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conversation, michael mcfaul served as u.s. ambassador to russia for two years ending in 2014. mr. ambassador, what do you make of this little wrinkle about putin richard engel just used based on his own reporting that putin was in more of a managerial function which we could have surmised and chiefly what are the risks for mr. trump? >> well, first of all, of course the russians are going to deny they were involved. that is their job. that's what mr. lavrov did today, the foreign minister. who would predict otherwise? second, i know that system well, i've lived there many years, i was the ambassador, i dealt with cyber security issues every single day for five years in the u.s. government. there is no way somebody was going to authorize the publication of those stolen e-mails from the dnc without vladimir putin's approval. this is a one-man system. this is run by him.
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he is a former member of the kgb. nobody would have done that without his approval. with respect to trump, i hope he will come to realize that if he doesn't embrace the facts that this will just haunt him for -- his administration. we'll keep talking about it, we'll keep asking him why he is denying what everybody else thinks is overwhelming evidence and i don't think that serves his own purposes for getting off to a clean start with the u.s. government, including the cia. and i also don't -- i think it constrains what he might want to do with russia if every time he does something that was perceived as being pro-russian his critics are going to say well, that's because the russians helped him win the election. >> and back to mr. putin, to the point you made about him, i'm sure you join us in being fascinated at the normalization effort by some this past week. the folks who are going out of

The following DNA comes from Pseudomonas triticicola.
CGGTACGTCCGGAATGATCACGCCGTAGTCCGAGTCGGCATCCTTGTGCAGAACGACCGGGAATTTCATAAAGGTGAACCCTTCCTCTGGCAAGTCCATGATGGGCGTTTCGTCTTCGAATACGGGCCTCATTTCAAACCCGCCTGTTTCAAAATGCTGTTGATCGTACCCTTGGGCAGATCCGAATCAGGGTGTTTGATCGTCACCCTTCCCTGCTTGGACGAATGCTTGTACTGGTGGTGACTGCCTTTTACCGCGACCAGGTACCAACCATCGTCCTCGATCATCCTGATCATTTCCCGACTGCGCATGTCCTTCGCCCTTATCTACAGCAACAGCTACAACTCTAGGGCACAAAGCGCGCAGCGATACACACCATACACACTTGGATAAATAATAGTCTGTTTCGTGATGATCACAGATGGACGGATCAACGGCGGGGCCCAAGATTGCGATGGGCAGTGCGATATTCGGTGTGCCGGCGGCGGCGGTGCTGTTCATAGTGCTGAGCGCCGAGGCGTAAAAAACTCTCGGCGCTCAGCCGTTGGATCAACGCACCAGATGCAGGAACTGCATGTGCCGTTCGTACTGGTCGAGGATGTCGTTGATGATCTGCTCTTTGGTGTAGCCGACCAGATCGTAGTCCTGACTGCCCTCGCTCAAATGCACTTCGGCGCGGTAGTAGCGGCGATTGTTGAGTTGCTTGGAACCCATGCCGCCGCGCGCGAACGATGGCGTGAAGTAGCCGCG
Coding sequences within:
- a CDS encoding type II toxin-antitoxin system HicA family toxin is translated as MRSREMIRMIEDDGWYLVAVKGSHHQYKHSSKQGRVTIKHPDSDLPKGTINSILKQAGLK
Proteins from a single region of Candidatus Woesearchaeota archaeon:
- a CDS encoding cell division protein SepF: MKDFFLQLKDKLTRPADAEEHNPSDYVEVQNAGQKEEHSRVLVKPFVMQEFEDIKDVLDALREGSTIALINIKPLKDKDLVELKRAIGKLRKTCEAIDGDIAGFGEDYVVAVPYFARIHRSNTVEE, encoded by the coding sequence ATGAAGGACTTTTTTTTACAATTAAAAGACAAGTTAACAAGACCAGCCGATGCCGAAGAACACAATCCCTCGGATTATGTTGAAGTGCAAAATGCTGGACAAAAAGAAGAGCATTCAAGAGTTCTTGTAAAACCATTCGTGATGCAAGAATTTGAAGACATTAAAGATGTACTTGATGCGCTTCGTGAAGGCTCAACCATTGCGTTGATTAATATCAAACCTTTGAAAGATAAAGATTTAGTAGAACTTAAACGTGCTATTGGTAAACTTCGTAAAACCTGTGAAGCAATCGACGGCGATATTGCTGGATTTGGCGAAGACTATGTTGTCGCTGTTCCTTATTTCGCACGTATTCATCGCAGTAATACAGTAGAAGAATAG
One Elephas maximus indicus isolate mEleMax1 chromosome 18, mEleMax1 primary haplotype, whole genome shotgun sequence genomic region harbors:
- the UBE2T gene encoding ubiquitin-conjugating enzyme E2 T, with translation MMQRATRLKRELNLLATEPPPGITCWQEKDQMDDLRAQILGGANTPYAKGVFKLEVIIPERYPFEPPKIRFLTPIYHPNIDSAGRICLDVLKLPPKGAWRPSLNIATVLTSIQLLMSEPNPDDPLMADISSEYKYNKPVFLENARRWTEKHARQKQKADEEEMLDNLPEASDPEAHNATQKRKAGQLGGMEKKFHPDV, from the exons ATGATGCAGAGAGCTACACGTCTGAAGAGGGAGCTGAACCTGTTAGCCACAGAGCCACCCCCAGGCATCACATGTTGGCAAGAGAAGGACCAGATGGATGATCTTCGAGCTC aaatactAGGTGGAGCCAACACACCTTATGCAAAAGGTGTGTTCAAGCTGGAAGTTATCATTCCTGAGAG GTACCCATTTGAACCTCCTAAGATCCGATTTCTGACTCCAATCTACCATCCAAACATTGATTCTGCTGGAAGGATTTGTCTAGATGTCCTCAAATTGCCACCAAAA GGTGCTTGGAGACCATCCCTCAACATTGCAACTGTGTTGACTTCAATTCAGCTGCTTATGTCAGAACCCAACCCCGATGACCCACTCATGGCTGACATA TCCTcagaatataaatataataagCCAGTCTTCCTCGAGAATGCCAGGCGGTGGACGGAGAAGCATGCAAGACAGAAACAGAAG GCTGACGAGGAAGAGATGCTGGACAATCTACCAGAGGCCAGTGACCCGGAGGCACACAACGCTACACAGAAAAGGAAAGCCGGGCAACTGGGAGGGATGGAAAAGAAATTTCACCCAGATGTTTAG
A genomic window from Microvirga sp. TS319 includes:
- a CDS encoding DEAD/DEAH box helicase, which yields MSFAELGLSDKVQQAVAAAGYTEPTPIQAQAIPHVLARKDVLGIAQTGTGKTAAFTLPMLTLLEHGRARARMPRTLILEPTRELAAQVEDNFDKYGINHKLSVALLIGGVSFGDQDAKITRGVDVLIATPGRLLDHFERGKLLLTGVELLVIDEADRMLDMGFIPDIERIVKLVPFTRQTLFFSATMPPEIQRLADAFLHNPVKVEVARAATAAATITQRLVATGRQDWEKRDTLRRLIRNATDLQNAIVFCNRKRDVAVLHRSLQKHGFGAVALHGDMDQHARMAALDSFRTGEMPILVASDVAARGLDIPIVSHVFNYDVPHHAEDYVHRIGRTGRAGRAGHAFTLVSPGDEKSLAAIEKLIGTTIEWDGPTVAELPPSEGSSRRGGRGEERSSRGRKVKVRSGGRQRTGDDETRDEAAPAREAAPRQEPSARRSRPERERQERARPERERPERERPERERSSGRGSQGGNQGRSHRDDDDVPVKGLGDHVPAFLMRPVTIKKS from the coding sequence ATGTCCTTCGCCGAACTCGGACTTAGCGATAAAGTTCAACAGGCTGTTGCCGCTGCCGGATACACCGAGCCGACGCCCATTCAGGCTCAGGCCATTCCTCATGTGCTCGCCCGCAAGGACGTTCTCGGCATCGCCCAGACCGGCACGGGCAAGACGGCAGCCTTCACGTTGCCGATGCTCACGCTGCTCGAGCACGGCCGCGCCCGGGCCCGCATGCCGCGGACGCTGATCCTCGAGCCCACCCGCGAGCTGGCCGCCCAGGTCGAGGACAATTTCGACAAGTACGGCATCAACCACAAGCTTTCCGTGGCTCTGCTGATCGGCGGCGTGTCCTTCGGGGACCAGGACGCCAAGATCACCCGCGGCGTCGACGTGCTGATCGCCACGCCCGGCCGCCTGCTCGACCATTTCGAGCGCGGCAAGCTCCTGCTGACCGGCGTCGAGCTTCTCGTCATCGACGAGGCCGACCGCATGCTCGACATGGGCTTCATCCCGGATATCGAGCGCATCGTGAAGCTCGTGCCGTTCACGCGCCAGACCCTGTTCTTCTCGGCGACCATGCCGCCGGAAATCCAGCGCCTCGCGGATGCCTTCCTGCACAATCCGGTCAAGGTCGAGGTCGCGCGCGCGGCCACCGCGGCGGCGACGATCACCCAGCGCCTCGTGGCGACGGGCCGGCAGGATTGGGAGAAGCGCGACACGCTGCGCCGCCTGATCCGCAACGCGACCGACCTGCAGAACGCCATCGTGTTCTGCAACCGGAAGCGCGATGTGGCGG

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their way to give him the benefit of the doubt. we've had a former cia director on this broadcast this week. we've had a republican senator, both doing the same thing and very similar talking points. tell us about the vladimir putin you came to know. >> i, too, am shocked by this. i would remind you two years ago many of these same people were saying "why is obama so weak in responding to russian annexation of crimea and intervention into ukraine?" amazing how fast people have flipped. but i agree with what richard was saying. he wants to use all instruments that he can to advance his interests. he thinks that mr. trump is more -- will be easier to deal with for russia than secretary clinton. he had a vendetta against secretary clinton, that is for sure because of what he perceived as her meddling in russian electoral processes.